Among the perplexing passages in the Bible is the description of the ritual of the Red Heifer. According to the Torah (Numbers 19), a person who comes in contact with a corpse is ritually defiled and must undergo a procedure of cleansing and recovery over seven days which includes bathing and the application of a mixture of ashes from a Red Heifer added into water and sprinkled with hyssop. What makes this ritual puzzling is that its efficacy remains unexplained and the procedure itself reveals an anomaly: the ritual purifies the defiled but also defiles the person who performs it.
The Rabbis and later commentators expend much effort and considerable time in trying to figure out the meaning of the ceremony, the nature of ritual defilement, and some justification for how it succeeds. Aside from these areas of concern, the Rabbis use the rarity of the Red Heifer – an unblemished cow whose hide is entirely red in color – as a symbol of that which is practically unattainable but highly desirable. Consequently, the Red Heifer, or more precisely, the owner of a Red Heifer, stood to profit greatly since it is through this ritual alone that defiled Jews could enter the Temple.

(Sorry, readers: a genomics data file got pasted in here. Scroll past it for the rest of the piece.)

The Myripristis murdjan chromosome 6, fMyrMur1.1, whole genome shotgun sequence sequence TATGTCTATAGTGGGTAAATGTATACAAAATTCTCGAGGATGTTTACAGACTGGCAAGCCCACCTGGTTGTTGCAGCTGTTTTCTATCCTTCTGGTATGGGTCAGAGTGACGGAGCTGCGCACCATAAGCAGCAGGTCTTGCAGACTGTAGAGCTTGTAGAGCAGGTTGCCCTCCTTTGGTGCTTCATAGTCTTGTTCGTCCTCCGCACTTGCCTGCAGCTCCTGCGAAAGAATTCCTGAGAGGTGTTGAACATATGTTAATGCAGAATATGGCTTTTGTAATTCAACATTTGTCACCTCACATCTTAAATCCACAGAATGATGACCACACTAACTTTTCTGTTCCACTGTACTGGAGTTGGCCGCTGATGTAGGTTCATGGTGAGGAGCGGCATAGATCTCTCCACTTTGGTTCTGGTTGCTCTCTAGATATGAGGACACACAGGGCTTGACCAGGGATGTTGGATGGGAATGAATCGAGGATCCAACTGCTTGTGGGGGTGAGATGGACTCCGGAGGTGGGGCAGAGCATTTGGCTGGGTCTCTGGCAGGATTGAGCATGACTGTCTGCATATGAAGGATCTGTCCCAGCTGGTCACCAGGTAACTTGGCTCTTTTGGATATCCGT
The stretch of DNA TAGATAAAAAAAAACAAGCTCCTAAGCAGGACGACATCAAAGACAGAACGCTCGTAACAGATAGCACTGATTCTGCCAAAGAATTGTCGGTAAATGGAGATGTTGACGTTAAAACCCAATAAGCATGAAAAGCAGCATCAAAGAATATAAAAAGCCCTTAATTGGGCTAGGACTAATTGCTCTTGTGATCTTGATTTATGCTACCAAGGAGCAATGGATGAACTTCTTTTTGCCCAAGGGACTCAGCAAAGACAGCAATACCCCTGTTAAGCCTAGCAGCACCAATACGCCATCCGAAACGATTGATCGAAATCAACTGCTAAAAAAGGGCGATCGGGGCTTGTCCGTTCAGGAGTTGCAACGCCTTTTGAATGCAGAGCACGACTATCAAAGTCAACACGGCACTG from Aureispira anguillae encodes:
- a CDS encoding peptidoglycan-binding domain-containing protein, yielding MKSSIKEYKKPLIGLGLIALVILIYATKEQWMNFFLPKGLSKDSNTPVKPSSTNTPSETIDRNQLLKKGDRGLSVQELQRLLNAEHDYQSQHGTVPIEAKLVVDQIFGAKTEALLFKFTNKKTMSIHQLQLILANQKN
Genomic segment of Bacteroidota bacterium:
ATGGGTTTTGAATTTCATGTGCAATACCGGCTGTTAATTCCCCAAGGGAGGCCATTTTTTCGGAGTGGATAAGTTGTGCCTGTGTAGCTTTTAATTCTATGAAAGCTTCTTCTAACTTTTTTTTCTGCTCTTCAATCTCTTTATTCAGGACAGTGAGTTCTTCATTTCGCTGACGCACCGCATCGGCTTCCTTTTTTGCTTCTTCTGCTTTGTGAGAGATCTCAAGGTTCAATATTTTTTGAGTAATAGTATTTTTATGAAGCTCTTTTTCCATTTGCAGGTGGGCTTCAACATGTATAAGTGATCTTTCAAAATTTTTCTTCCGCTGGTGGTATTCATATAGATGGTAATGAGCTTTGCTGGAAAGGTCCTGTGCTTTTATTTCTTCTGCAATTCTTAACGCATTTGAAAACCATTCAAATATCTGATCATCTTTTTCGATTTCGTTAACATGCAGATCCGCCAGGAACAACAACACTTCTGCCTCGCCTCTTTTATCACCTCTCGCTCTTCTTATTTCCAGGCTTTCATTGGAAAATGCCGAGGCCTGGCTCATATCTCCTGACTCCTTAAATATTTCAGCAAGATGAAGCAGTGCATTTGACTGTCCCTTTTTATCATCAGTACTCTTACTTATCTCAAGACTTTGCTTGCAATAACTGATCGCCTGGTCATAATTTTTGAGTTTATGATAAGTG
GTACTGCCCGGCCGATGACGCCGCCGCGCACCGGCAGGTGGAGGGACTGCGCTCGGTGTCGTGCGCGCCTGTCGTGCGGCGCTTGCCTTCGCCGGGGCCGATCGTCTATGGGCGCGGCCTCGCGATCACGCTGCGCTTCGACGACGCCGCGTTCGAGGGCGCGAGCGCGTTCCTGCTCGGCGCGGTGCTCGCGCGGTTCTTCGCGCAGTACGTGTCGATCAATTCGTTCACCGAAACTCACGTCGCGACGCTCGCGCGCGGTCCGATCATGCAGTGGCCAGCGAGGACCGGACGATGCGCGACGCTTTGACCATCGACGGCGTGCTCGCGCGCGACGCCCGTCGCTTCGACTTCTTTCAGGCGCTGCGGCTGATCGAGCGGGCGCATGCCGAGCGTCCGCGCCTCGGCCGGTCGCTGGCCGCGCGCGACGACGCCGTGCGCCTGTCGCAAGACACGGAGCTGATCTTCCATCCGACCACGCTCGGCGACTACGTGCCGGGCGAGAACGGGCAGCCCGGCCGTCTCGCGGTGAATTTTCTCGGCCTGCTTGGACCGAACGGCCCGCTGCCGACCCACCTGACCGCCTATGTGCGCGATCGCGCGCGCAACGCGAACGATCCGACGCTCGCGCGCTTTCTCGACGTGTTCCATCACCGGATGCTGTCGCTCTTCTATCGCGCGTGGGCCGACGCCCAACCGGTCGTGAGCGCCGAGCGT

One particular story illustrates this point. Dama, the son of Netinah, was a gentile who lived in Ashkelon. When a delegation of Sages sought to buy from his father the precious jewels that could adorn the High Priest’s breastplate, Dama refused to fetch the key to chest where the jewels were stored since the key lied under the pillow where his father was sleeping. Ever the respectful son, Dama would not disturb his father although the deal would have earned him a fortune. Readers may admire Dama’s thoughtfulness but question his sanity. Surely a brief inconvenience would be remedied by a life of luxury thereafter! But, the Talmud (Kiddushin 31a) argues, revering parents is of inestimable worth. Even if readers are convinced of this truth, still, it would seem that a person so devoted to respecting a father deserves some reward. Dama lost out on a profitable deal.
No worries. The Talmud goes on to say that a Red Heifer was born to a cow in Netinah’s herd the following year. True to his principles, Dama was not prepared to sell this precious commodity for “all the money in the world.” Rather he would sell the Red Heifer for the same amount he turned down for the jewels.
This remarkable story is not at all concerned with explaining the efficacy of the ritual of the Red Heifer but seeing the Red Heifer as item that equates with the value of honoring parents.